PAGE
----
With a 40% spike in bookings last month, the airport is gearing up for flying to rebound at the year’s end, betting that accelerating vaccinations and relaxing travel curbs will allow Europeans to flee wintry weather for Dubai’s beaches and tourists to visit the giant world’s fair in the city that runs until March.

Griffiths said confidence also grew with the loosening of travel restrictions from India and Pakistan, which remained the airport’s largest market this quarter and routinely send legions of laborers and visitors to the United Arab Emirates. Airlines have expanded their flying schedules as the United States recently welcomed back vaccinated Europeans and India reopened for quarantine-free tourism on Monday.

Still, there are lingering signs that the industry’s worst-ever crisis may not be over. Behind Griffiths, tails of scores of Emirates’ iconic fleet of double-decker Airbus A380s, largely grounded amid the pandemic, loomed at Dubai World Central, the Gulf city’s second airport that went out of use for commercial flights last year.

The Middle East’s biggest carrier, Emirates, reported receiving an additional $681 million from the Dubai government earlier this month, bringing the total cash aid close to $3.8 billion as it posted $1.6 billion in losses for the third quarter.

Yet as demand for long-haul travel picks up and more superjumbo jets fill the skies, the airport’s dedicated A380 terminal, Concourse A, will return to life later this month, Griffiths said.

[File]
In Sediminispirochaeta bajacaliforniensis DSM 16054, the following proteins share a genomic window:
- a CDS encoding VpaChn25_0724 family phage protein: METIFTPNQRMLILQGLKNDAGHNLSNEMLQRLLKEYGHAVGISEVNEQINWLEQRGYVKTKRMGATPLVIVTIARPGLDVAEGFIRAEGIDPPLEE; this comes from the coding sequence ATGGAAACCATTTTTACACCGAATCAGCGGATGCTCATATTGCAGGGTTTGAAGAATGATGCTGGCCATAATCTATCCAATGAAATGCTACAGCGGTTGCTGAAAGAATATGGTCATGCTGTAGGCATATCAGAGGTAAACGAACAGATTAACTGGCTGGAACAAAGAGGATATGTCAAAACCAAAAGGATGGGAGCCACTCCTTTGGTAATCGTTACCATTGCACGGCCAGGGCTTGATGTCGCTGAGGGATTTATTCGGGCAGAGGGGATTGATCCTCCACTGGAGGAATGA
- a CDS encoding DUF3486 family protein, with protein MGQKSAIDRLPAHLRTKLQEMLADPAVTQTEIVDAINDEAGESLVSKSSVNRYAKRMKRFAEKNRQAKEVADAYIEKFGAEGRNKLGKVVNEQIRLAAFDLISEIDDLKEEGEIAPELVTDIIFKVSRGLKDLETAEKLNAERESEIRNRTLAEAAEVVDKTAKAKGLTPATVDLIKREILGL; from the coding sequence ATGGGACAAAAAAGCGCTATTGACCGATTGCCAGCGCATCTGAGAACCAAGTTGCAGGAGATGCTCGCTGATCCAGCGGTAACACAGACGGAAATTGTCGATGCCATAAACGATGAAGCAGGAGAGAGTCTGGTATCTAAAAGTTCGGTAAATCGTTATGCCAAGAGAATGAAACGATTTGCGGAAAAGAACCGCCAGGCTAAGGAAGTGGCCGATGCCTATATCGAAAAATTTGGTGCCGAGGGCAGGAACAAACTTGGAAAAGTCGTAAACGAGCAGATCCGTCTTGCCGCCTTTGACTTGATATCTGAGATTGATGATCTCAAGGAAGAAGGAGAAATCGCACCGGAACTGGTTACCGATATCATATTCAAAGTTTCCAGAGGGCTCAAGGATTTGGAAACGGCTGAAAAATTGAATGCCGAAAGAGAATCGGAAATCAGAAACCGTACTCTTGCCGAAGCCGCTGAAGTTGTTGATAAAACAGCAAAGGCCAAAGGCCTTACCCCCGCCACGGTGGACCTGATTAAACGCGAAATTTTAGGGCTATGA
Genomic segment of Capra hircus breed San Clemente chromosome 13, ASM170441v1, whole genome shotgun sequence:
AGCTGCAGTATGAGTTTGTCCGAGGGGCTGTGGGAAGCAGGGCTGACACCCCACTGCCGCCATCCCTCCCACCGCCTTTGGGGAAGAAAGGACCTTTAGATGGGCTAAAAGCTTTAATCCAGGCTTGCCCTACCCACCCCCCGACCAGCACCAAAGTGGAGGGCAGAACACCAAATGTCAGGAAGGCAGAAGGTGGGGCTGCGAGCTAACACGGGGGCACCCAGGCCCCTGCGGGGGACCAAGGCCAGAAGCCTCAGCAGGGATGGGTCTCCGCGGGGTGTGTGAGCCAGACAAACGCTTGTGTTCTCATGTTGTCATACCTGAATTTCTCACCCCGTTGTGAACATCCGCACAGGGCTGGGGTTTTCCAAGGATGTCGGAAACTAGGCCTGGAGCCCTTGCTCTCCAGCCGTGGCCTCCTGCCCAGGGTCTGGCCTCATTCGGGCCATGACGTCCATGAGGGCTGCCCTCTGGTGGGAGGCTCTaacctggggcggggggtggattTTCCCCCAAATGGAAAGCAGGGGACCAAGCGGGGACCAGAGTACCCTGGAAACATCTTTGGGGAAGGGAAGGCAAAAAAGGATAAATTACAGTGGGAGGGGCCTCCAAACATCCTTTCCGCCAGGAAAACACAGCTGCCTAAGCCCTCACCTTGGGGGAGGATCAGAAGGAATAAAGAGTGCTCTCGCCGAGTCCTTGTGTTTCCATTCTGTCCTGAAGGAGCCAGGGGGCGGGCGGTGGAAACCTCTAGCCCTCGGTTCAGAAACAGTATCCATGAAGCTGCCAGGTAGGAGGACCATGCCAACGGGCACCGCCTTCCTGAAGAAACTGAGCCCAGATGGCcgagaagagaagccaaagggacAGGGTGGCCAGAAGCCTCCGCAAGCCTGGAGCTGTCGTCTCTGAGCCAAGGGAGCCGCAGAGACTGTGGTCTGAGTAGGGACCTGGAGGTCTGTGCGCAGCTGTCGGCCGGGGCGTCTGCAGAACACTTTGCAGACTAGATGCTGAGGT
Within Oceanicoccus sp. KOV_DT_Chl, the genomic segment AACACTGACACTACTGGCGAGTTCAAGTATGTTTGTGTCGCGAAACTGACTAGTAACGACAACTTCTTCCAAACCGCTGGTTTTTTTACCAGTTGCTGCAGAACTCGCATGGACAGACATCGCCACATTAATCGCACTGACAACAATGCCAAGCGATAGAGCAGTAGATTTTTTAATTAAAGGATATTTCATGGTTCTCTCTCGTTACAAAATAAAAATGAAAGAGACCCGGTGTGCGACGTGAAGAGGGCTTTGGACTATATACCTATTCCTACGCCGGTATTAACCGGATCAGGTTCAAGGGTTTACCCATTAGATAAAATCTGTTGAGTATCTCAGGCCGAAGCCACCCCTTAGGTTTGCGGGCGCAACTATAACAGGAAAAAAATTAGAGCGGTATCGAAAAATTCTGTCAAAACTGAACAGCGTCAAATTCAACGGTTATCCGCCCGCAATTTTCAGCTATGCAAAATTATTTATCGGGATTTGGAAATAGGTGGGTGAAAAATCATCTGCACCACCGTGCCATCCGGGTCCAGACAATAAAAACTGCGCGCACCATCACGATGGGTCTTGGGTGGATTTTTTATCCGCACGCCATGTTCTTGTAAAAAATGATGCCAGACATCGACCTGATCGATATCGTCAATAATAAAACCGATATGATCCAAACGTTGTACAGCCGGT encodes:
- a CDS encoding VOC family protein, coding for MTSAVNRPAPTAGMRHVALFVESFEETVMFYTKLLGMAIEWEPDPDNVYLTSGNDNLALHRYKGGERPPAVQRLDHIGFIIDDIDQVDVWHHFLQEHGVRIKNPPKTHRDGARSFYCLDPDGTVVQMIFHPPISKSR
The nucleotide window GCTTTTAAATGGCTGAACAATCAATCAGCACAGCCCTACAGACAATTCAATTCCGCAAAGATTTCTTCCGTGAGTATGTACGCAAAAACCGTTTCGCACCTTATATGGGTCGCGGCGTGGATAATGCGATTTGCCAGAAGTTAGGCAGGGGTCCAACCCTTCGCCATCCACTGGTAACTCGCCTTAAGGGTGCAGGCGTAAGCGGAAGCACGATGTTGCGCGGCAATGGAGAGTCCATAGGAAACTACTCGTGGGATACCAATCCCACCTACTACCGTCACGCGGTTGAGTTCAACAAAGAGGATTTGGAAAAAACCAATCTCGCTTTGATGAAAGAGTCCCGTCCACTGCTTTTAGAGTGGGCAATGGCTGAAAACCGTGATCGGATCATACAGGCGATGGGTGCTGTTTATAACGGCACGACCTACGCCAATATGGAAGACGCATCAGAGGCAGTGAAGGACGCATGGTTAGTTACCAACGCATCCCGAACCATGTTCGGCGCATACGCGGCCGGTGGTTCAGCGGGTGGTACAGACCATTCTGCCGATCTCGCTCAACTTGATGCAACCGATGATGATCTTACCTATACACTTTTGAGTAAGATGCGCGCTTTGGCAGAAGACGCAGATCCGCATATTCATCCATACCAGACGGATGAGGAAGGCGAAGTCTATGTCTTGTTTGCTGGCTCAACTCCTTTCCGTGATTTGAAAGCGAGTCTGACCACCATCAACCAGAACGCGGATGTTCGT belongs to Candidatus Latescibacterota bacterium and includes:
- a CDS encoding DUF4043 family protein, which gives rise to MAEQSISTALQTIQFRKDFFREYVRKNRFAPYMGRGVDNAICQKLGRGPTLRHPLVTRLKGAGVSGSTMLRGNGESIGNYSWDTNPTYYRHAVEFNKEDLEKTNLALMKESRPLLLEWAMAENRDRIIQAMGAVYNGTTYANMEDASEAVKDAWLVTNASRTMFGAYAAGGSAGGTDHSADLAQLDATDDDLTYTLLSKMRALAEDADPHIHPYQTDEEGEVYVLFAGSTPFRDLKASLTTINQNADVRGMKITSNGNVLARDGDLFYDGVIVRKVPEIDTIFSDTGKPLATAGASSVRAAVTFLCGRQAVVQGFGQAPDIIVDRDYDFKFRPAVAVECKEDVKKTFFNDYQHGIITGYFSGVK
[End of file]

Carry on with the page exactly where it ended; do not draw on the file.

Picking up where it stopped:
Even as variants continue to course through inoculated populations and economic recovery remains slanted toward wealthier Western countries, Griffiths described a torrent of pent-up travel demand after a year and a half of financial pain.

“I don’t think it will be a trickle. It will be a flood,” he said.

Meanwhile at Israel’s pavilion, across the carpeted halls of the Dubai Air Show convention center, the military-industrial behemoths behind the country’s arsenals of unmanned aerial vehicles, missile defense systems and fighter jets hawked their wares for the first time after Israel and the UAE normalized diplomatic relations last year.

Shared enmity of Iran, the Shiite powerhouse known to provide drones and other military technology to its proxies in Iraq, Yemen, Lebanon and Gaza, helped bring Israel and the UAE together. But even as a drone mock-up dangled behind him from the ceiling, Boaz Levy, CEO of Israel Aerospace Industries, repeatedly declined to discuss the regional politics behind the company’s deals with the UAE.

He took pains to avoid mention of Iran and to stress the civilian nature of IAI’s exports, focusing on its space satellites, aircraft conversions and aerial surveillance.

“There’s a lot of threats all around,” Levy told the AP when asked multiple times about the escalation of drone attacks across the region, including the volatile waters of the Persian Gulf, blamed on Iran. “I’m not analyzing them. I’m just saying they exist. And countries need to be prepared to defend themselves against those threats.”